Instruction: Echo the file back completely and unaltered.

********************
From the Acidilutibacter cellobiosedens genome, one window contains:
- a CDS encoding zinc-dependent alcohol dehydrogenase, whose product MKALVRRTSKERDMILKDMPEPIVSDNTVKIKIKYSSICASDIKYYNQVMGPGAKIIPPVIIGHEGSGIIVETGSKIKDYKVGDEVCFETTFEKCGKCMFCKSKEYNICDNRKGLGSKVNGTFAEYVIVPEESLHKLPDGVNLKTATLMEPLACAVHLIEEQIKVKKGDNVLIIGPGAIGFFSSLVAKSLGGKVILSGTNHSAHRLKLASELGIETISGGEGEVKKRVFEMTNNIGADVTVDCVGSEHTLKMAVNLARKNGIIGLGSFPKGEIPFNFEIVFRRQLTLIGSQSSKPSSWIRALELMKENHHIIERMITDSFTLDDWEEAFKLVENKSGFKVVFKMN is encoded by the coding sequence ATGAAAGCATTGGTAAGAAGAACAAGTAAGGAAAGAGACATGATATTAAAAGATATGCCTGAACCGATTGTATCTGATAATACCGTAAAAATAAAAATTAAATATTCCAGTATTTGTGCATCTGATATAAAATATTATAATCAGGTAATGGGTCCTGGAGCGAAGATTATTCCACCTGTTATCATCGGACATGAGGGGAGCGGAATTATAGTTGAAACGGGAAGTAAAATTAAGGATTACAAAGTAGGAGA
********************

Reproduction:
From the Acidilutibacter cellobiosedens genome, one window contains:
- a CDS encoding zinc-dependent alcohol dehydrogenase, whose product MKALVRRTSKERDMILKDMPEPIVSDNTVKIKIKYSSICASDIKYYNQVMGPGAKIIPPVIIGHEGSGIIVETGSKIKDYKVGDEVCFETTFEKCGKCMFCKSKEYNICDNRKGLGSKVNGTFAEYVIVPEESLHKLPDGVNLKTATLMEPLACAVHLIEEQIKVKKGDNVLIIGPGAIGFFSSLVAKSLGGKVILSGTNHSAHRLKLASELGIETISGGEGEVKKRVFEMTNNIGADVTVDCVGSEHTLKMAVNLARKNGIIGLGSFPKGEIPFNFEIVFRRQLTLIGSQSSKPSSWIRALELMKENHHIIERMITDSFTLDDWEEAFKLVENKSGFKVVFKMN is encoded by the coding sequence ATGAAAGCATTGGTAAGAAGAACAAGTAAGGAAAGAGACATGATATTAAAAGATATGCCTGAACCGATTGTATCTGATAATACCGTAAAAATAAAAATTAAATATTCCAGTATTTGTGCATCTGATATAAAATATTATAATCAGGTAATGGGTCCTGGAGCGAAGATTATTCCACCTGTTATCATCGGACATGAGGGGAGCGGAATTATAGTTGAAACGGGAAGTAAAATTAAGGATTACAAAGTAGGAGA